Lockerbie wreckage parts returned to Scotland

Aftermath of the Lockerbie bombing
Image caption The bombing of Pan Am flight 103 over Lockerbie in 1988 left 270 people dead

The Crown Office has confirmed that part of the wreckage of the aeroplane that exploded over Lockerbie has been returned to Scotland.

The reconstructed fuselage of Pan Am flight 103 had been stored by the Air Accident Investigation Branch in Farnborough for the last 24 years.

However, due to the refurbishment of a hangar, it has now been taken to a secure location in the Dumfries area.

The families of the 270 victims of the bombing have been told.

The flight was blown up over the south of Scotland town of Lockerbie in December 1988.

All 259 people on board the plane, which was travelling from London to New York, were killed, along with 11 others on the ground.

Libyan intelligence officer Abdelbaset al-Megrahi was the only person to have been convicted of the bombing.

Megrahi, who was released from jail by the Scottish government on compassionate grounds after being diagnosed with prostate cancer, died last year still protesting his innocence.

Image caption The wreckage had been held in a hangar in Farnborough

British investigators have been working to establish if there were other individuals in Libya who could be brought to trial for their involvement in the attack.

The Crown Office said that as the investigation into the Lockerbie bombing remained live, it would not comment further on the relocation of the wreckage from Farnborough to Scotland.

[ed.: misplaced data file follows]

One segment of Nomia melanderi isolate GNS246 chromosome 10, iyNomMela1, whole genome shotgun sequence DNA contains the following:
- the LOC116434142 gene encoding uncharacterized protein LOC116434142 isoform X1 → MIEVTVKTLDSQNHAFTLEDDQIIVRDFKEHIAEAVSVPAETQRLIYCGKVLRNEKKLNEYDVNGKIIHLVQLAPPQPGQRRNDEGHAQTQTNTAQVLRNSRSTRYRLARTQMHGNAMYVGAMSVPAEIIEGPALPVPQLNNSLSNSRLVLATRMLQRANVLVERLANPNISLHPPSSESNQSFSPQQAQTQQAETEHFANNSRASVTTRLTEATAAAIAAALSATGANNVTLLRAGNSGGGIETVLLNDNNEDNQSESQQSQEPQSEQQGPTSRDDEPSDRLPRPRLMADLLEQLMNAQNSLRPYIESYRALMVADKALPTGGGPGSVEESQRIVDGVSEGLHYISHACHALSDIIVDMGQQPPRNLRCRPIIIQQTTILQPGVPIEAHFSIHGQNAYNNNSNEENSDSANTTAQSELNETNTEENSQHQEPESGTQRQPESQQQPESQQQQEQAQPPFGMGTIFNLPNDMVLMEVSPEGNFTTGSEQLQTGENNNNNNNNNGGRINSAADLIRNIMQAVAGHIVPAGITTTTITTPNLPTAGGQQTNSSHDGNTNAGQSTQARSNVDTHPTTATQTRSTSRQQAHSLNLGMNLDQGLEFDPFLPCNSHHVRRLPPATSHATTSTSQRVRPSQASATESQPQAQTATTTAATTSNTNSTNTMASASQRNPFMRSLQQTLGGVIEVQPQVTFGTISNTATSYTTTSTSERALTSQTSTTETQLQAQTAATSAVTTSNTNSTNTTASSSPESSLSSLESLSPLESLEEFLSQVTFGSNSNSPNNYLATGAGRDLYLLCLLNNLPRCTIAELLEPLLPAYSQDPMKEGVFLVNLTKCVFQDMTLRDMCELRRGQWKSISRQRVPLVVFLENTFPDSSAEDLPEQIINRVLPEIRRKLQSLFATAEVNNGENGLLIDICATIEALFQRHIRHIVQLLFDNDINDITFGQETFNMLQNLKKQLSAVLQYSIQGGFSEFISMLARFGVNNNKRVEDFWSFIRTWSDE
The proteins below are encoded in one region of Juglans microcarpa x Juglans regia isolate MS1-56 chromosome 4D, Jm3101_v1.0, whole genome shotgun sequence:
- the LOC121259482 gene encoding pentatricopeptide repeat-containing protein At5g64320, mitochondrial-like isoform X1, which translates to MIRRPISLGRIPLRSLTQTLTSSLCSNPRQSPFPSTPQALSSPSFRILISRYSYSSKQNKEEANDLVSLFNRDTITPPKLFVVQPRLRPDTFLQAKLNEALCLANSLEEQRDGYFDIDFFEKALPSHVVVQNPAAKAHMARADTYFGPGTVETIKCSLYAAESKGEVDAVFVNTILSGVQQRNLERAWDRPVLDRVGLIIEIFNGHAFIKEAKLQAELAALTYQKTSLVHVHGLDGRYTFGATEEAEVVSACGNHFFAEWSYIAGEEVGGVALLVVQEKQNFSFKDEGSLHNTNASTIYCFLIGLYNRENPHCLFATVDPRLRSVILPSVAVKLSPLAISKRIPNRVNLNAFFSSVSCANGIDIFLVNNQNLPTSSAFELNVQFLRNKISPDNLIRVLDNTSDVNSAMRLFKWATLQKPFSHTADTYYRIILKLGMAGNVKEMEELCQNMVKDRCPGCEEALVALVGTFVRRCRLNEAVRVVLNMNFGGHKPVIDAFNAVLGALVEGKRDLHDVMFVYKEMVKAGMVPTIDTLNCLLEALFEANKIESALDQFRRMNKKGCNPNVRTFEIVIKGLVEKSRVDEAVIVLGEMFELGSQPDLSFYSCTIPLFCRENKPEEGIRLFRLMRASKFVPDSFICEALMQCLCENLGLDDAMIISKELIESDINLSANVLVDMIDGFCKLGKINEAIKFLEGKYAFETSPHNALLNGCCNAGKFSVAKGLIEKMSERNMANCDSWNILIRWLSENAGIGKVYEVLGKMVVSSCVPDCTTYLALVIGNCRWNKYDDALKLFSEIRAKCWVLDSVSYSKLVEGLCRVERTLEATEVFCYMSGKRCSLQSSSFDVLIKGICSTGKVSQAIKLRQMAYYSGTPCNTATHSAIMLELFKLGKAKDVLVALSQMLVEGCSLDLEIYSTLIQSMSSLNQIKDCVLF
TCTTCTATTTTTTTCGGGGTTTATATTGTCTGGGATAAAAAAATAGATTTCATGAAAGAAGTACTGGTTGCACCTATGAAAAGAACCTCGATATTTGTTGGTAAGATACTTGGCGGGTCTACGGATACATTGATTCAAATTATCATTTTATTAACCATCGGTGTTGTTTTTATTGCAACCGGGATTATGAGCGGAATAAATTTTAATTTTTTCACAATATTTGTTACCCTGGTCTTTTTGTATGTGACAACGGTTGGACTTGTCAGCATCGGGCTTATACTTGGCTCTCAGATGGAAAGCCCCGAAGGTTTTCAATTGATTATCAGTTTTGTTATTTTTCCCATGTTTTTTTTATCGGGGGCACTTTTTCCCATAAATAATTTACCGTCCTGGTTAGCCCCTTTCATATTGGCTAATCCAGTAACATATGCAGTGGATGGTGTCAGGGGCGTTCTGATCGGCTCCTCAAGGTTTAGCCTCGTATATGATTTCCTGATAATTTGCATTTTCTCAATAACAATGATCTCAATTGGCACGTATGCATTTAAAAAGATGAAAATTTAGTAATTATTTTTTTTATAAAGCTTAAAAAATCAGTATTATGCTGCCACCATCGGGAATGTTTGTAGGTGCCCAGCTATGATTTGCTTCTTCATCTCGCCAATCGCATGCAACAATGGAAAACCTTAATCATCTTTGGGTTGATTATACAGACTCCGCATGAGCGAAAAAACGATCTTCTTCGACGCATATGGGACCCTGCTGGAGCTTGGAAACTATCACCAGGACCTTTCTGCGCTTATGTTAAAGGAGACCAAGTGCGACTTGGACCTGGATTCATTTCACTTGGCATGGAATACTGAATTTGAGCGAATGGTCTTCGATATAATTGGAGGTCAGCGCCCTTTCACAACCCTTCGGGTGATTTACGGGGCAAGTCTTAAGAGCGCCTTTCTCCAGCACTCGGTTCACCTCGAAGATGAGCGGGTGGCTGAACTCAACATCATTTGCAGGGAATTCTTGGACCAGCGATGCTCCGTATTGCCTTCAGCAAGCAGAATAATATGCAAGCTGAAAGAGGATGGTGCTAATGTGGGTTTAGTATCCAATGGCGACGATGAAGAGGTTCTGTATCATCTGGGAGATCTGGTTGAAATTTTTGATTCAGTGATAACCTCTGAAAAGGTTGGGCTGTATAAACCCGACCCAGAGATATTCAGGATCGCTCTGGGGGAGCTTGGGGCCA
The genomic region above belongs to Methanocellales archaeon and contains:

Investigators painstakingly reconstructed a large part of the aircraft's fuselage wreckage which was recovered from a huge area following the crash.

At first they were collected in Longtown, over the border from Lockerbie in Cumbria, but later were put together on a massive frame at the AAIB facility in Hampshire.

There, prosecutors studied where the bomb had been positioned and how its explosion had fatally damaged the jumbo jet.

Now, however, the AAIB needs the space and is refurbishing the hangar.

'Extremely disappointing'

Last week a convoy of lorries brought the wreckage back to Scotland, to be housed near Dumfries.

It can be reassembled, as each of the pieces has been carefully catalogued.

Prosecutors have always insisted the investigation into the bombing remains live, and they require to keep the pieces for evidential reasons.

Dumfriesshire MP David Mundell said he had concerns about the handling of the latest development.

"Discussions regarding moving the Lockerbie wreckage back to Scotland as part of live investigations have been ongoing for some time," he said.

"It is extremely disappointing that such moves have gone ahead without communication and consultations locally ahead of the event taking place.

"I have spoken to the Lord Advocate and communicated this disappointment."

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